KnE Engineering | XIX International scientific-technical conference “The Ural school-seminar of metal scientists-young researchers” | pages: 246–252

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1. Introduction

Wide application of hard composite materials in modern technologies stimulates a search for new compositions as well as more efficient and cheaper ways of their obtaining and improved operational characteristics. Traditionally, tungsten-carbide-based hard alloys with cobalt binder provide the most advantageous properties, but they are quite expensive. In addition, cobalt is toxic. Currently, much attention is paid to titanium carbide composites. To improve the properties of titanium carbide alloys, new binder compositions are being developed. The carbide and binder phases are transformed into a nanostructured state, and various additives being added to reduce the carbide phase grain size and improve the adhesion between the carbide grain and binder phase. Mechanochemical synthesis is an effective way of obtaining powdered titanium carbide. To reduce contamination by the milling equipment material, the milling process is carried out in the presence of liquid hydrocarbons. Using liquid hydrocarbons as a milling medium and as a carbon source allows one to obtain carbide powders with a small particles size. Under milling in liquid hydrocarbons, the formation of titanium carbide proceeds through an intermediate stage of the formation of carbohydrides, as described in Ref. [1-3]. To accelerate the processes of the carbide formation, additional sources of carbon (graphite, carbon black, etc.), as well as surfactants, may be added into the mixtures of powdered titanium and binder, which facilitate faster milling process of initial powders and formation of high specific surface.

In this work, we compared the structural-phase state and properties (density, microhardness, fretting resistance, abrasive wear resistance) of titanium carbide and titanium carbohydride - copper composites obtained by high-energy ball milling of Ti + 10 vol% Cu powders with graphite or octadecylamine (ODA) additions in petroleum ether followed by spark plasma sintering (SPS). ODA accelerates carbide formation under mechanical activation [4] and completely decomposes at temperatures above 400 C.

2. Experimental Procedures

Two types of samples were studied: a mixture of powders of 66 wt% titanium, 17 wt% copper and 17 wt% graphite was taken for sample 1, for sample 2 - 66 wt% titanium, 17 wt% copper and 3 wt% ODA. The powder samples were prepared by high-energy ball milling of the initial powders of Ti (99.0 wt% purity and particle size 40 μm), Cu (99.7 wt%, 18 μm), graphite (99.9 wt%, 1000 μm) and ODA (97.0 wt%) using a Fritsch P-7 planetary ball mill. Ten grams of powders were charged in a steel (1 wt% C, 1.5 wt% Cr) milling vial with grinding balls. The weight ratio of balls to powders was about 8 to 1. The milling vials were filled with petroleum ether (analytical grade) as a milling medium and a carbon source. To prepare the powder sample 1 titanium-copper powder mixture was premilled during 1 h, then graphite powder was added and powder mixture milled for 3 h. In the case of powder sample 2 three-stage milling was used: at the first stage titanium powder was milled for 4 h, at the second stage ODA was added and powder mixture milled for 0.5 h, and at the third stage copper powder was added and powder mixture milled for 0.5 h yet.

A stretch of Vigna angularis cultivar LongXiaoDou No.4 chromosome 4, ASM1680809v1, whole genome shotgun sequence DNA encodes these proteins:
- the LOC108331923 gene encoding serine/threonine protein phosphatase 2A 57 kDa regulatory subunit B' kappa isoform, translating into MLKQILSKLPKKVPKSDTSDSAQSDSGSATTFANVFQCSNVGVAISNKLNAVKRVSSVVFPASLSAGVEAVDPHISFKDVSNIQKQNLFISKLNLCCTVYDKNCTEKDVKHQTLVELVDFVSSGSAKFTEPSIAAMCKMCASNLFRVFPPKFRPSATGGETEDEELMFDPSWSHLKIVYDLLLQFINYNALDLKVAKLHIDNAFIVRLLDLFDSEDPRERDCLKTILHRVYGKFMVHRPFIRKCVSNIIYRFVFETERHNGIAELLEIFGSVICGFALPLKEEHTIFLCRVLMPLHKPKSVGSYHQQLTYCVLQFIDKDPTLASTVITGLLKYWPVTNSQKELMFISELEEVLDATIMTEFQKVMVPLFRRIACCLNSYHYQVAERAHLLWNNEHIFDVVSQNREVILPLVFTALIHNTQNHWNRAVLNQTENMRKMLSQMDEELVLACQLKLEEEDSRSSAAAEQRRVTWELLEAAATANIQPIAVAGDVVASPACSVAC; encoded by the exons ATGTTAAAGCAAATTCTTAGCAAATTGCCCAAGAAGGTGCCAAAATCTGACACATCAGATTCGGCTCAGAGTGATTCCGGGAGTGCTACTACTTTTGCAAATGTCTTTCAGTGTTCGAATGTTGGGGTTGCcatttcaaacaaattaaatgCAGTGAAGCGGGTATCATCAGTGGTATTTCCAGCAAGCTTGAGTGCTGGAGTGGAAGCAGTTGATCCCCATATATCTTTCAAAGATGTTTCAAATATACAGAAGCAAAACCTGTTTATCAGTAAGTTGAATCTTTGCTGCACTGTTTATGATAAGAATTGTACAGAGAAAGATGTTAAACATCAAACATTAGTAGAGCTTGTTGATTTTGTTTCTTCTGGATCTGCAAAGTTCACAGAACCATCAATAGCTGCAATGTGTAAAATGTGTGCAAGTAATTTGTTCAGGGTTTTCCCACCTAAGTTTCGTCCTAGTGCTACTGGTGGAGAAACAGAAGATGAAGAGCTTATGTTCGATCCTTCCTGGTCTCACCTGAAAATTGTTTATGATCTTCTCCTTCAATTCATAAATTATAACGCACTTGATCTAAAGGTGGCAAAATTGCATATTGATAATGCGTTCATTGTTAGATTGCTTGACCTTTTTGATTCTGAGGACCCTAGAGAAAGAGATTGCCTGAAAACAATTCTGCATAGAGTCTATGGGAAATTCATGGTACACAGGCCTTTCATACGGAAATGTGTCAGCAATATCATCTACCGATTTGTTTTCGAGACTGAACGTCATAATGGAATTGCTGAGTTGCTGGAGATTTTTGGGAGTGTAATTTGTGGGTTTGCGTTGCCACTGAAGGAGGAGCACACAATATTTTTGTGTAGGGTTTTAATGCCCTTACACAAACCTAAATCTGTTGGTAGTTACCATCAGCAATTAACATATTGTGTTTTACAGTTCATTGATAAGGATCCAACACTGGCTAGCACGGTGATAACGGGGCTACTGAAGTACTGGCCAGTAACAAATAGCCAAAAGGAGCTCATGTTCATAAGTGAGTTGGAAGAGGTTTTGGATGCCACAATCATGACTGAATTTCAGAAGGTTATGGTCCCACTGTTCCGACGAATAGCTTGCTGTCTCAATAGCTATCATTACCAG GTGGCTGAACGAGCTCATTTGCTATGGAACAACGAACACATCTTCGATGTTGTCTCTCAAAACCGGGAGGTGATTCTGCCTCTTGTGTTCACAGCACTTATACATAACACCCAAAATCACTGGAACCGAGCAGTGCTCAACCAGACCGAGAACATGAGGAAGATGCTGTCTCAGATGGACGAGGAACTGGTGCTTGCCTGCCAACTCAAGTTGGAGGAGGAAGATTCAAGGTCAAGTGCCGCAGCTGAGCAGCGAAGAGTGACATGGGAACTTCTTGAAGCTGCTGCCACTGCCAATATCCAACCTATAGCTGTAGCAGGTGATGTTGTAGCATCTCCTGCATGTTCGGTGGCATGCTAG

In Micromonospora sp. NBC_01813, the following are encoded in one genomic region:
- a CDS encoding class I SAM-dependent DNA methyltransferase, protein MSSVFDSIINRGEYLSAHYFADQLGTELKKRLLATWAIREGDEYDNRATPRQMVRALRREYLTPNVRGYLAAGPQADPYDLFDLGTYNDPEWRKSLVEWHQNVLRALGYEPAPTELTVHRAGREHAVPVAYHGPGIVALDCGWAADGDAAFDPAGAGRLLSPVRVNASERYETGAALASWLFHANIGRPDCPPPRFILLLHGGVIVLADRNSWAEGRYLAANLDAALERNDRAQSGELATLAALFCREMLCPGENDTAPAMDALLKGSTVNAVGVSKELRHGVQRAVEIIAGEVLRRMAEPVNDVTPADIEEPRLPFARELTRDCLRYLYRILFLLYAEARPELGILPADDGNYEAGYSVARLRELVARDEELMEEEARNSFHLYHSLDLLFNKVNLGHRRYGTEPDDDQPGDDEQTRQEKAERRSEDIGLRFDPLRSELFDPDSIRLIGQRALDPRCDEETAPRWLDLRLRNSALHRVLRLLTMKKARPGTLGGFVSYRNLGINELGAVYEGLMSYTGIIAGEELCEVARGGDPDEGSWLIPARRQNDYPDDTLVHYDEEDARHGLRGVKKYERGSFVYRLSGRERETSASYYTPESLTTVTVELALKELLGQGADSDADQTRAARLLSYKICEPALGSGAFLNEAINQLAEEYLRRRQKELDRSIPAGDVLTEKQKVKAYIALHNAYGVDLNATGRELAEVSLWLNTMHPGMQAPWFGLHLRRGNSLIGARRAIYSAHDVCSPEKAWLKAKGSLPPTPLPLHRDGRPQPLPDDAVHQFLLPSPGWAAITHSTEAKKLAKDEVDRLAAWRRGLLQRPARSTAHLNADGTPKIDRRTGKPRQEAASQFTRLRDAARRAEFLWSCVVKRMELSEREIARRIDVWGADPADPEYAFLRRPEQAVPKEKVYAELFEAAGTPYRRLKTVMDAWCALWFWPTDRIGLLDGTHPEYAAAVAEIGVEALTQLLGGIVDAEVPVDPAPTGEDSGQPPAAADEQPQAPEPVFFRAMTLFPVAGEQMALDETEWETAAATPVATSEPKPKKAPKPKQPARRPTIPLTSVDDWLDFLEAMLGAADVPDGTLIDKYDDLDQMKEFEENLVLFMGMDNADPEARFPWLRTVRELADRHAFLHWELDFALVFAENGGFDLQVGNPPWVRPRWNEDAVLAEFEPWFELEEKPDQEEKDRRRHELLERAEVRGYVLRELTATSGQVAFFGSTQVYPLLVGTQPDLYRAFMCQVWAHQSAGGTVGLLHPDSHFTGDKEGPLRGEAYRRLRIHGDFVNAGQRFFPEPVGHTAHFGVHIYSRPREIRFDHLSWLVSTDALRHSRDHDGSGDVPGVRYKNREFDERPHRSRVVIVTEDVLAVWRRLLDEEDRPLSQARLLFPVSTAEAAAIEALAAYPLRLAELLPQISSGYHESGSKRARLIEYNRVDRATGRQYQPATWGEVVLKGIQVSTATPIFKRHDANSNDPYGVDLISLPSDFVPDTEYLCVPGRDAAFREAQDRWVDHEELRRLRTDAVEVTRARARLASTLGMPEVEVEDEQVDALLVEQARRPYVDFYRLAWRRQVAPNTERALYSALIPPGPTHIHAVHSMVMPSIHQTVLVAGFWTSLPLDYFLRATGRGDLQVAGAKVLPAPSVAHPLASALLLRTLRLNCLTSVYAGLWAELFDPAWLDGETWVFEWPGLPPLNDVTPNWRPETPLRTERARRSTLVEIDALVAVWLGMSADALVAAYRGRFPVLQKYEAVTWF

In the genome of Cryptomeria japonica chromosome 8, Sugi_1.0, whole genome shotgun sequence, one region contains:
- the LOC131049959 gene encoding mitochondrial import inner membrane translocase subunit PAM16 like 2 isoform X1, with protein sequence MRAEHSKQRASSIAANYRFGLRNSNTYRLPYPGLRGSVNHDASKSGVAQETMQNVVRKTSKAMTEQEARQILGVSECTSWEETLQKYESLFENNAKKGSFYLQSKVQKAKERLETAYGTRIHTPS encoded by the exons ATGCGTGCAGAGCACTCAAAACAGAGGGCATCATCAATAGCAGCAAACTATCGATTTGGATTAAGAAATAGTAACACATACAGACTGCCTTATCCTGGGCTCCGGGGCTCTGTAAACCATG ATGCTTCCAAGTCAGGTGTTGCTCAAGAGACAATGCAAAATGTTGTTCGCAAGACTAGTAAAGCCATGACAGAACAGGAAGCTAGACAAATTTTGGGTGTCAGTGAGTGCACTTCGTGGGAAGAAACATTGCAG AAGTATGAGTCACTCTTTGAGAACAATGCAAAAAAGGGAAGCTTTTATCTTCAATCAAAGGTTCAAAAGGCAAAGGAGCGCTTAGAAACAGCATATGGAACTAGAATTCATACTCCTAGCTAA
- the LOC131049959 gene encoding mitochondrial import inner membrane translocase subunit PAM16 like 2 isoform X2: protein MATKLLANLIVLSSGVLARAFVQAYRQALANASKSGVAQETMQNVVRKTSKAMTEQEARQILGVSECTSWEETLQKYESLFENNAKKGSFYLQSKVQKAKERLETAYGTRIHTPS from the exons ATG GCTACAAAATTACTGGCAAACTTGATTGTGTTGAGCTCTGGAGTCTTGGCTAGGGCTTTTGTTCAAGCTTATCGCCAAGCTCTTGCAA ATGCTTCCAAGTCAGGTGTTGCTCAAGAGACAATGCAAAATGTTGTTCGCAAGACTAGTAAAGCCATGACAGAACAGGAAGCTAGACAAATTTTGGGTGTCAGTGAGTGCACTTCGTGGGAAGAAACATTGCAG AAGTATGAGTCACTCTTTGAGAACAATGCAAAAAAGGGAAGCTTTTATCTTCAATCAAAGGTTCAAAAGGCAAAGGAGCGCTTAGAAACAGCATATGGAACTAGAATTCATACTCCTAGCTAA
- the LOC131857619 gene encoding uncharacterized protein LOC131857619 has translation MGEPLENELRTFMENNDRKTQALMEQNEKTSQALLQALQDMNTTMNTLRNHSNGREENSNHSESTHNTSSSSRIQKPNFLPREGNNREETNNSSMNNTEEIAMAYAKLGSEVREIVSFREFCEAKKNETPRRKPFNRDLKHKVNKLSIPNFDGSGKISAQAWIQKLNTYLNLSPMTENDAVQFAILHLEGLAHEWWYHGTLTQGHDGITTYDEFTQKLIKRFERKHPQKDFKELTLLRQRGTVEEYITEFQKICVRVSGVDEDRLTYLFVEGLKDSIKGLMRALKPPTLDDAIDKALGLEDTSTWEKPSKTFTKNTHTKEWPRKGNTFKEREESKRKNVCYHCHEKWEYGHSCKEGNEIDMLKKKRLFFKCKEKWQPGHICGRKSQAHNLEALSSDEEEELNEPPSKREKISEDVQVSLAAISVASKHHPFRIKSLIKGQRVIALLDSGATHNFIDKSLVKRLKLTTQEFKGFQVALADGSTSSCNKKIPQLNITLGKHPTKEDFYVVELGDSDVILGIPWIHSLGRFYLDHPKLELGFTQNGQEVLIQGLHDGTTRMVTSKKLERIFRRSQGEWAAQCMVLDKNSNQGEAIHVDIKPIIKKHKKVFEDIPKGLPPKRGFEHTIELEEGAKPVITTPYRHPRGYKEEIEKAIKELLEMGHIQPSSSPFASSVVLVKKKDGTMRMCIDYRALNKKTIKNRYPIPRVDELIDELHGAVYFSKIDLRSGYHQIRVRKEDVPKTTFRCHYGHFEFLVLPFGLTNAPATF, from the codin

To prepare the samples for spark plasma sintering the milled powders were preliminary compacted via hand-operated hydraulic press with graphite dies at max load of 5 kN. Pressed intermediates were further sintered in HP D25 (FCT System GmbH, Germany) at the temperature 900 С and the pressure 24 MPa for 1 minute in vacuum 10 -1 Pa (pulse duration was 5 ms, 4.6 V constant voltage and 1 kA current). The diameter and height of the prepared samples were 20 mm and 1 mm correspondingly.

fig-1.jpg
Figure 1
XRD patterns of powders and consolidated samples 1 and 2.

Structural and phase state was characterized by X-ray diffraction on MiniFlex (Rigaku) using Co Kα radiation. Composite microstructure and component distribution were examined by a scanning electron microscopy (SEM) on JEOL JSM-6490LV. Density of samples was measured using hydrostatic technique. Vickers microhardness measurements were carried out ten times for each sample on PMT-3 machine with 0.98 N load. The elastic modulus curves were obtained using the Micro-indentation Tester (CSM Instruments) with a 9 N load using the Oliver-Pharr method [5]. Fretting wear resistance were examined on SRV–III Test System (Germany) using vibration module and reciprocating motion against 9.4 mm tempered carbon steel ball (hardness 55–57 HRC, roughness R a = 0.02) at room temperature and 30% ambient humidity for 20 minutes. The load was constant and equal to 10 N. Displacement of the steel ball was 2 mm; the vibration frequency was 20 Hz. Abrasive wear resistance against corundum abrasive cloth КК19XW with three different grain sizes М40 (28–40 μ m), 5-Н (50–63 μ m) and 40-H (400–500 μ m) was estimated using the technique described in Ref. [6]. Wear rates were measured on VLA-200g-M analytic balance as an average of three measurements. Measured values were normalized by sample surface areas. Inaccuracy of mass measurements was ± 2 mg.